Innisfil, Ontario – The Province of Ontario’s centre-piece Places to Grow plan has a mega-yacht sized loophole that allows a 96,000 person new town of so-called “second homes” to be built outside approved settlement areas. Testimony at the Big Pay Point mega-marina Ontario Municipal Board (OMB) hearing last week proves that Simcoe County could permit 30 developments the size of Big Bay Point without having to satisfy most of the province’s smart growth principles.
The OMB also heard that the resort proposal for a 1,000 slip mega-marina and 2,000 units on Lake Simcoe represents bad planning and exploits a “semantic loophole” created in the County’s Official Plan, according to the expert witness testimony of the Innisfil District Association (IDA).
“Calling a development a ‘resort’ instead of settlement and lamely trying to limit occupancy to 300 days a year should not get developers a free pass to develop the shoreline of Lake Simcoe,” said David Donnelly, counsel to environmental and residents’ groups opposed to the development. “The loop-hole that exempts these mega-resorts from the province’s planning rules is so large, you could sail a yacht through it that would make Thurston Howell III proud.”
The proposed development was also described as ‘premature’ by IDA’s planner Mr. Al McNair, who pointed out it should not go ahead until a new watershed management plan and water quality targets are developed for Lake Simcoe.
The County of Simcoe’s own growth management consultants concluded that the province has “overlooked” the effects ofsecond home developments on the economy and the infrastructure and servicing needs of the County. The Big Bay Point project is before the OMB in the absence of any studies, projections and planning policies in place for second home resort development for the Greater Toronto Area. The impact of these developments on the urban structure and green lands of southern Ontario could be huge.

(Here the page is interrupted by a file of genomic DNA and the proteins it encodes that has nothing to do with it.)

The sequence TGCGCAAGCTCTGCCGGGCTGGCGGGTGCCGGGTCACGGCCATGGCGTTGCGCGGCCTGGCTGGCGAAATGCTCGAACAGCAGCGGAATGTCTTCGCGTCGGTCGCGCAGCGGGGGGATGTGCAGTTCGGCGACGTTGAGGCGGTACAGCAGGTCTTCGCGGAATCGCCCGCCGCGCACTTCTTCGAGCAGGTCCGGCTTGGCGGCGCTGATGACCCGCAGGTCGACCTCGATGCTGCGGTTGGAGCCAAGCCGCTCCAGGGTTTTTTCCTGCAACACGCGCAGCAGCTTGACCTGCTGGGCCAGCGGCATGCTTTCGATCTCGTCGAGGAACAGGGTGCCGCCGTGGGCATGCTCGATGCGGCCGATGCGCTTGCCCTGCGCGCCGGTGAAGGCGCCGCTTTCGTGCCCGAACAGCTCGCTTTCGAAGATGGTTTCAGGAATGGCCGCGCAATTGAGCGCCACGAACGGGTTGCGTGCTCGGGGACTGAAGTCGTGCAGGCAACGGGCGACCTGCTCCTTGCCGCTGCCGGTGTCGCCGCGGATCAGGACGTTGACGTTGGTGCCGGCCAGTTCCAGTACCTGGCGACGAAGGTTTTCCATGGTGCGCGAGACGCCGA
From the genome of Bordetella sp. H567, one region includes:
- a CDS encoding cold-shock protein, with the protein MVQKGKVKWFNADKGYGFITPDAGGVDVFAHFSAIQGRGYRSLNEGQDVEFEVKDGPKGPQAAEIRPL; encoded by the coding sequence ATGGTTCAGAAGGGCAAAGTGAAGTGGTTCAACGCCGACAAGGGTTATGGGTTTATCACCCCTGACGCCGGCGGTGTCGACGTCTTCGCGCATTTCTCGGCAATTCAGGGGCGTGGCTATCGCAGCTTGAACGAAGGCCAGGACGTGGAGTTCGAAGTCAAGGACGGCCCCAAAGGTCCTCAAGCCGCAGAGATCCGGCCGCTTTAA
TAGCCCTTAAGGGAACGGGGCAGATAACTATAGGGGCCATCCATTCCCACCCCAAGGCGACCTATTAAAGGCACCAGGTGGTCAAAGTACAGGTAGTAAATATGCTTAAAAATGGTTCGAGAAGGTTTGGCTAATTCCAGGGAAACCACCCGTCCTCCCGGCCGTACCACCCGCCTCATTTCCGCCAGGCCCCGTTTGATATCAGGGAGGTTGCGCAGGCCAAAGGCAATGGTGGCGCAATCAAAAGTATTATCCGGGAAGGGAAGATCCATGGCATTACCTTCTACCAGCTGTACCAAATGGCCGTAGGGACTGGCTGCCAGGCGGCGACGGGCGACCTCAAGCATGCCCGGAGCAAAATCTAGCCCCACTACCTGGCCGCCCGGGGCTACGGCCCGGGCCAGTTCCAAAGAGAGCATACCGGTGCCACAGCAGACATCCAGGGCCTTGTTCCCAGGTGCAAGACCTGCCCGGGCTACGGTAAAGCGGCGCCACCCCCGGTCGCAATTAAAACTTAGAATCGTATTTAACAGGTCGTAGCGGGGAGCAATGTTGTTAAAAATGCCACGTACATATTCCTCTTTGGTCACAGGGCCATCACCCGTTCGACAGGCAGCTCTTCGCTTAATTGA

Under the existing provincial rules, the proposed development at Big Bay Point would be strictly prohibited, except the developer is proposing to limit occupancy to unit owners to less than 300 days per year. This loophole allows the proponent to call the urban settlement of 4,000 plus people to be a ‘resort’. Prior testimony from the developer’s expert stated that it could be left to a resident’s committee to enforce the limited occupancy rules.
“The Province, County of Simcoe and Township of Innisfil have allowed Big Bay Point to do an end run around the Growth Management Plans for Simcoe County,” said Dr. Rick Smith, Executive Director, Environmental Defence. “I’d use the ‘walk like a duck’ metaphor to describe this development, but that would be an insult to ducks.”
“In my opinion, the County of Simcoe has not planned wisely in selecting the Special Development Area designation for this second home resort community. I believe the County of Simcoe used the Special Development Area to avoid the issue of whether this community of 4,000 to 5,000 people is a settlement,” said Mr. Al McNair, a Professional Planner with 30 years experience who has testified dozens of times before the OMB.
His testimony included the conclusion that the development would be prohibited in the Greenbelt which covers the south east portion of the Lake Simcoe watershed.
“We’ve been asking the County and Township to tell us how this large new community fits with their growth management strategies,” said Don Avery, President of the IDA. “Failure to do these studies is grounds to send the proposal back to the Province for a serious review of Simcoe County population forecasts or allocations.”
The hearing has moved to the water quality and marina impacts phase, with the much anticipated testimony of Dr. Peter Dillon, a world authority on water quality, to begin on Wednesday, October 17, 2007.
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For more information, or to arrange interviews, please contact:
Jennifer Foulds, Environmental Defence, (416) 323-9521 ext. 232; (647) 280 -9521 (cell)
Don Avery, President, Innisfil District Association, (416) 997-7836; (705) 436-3877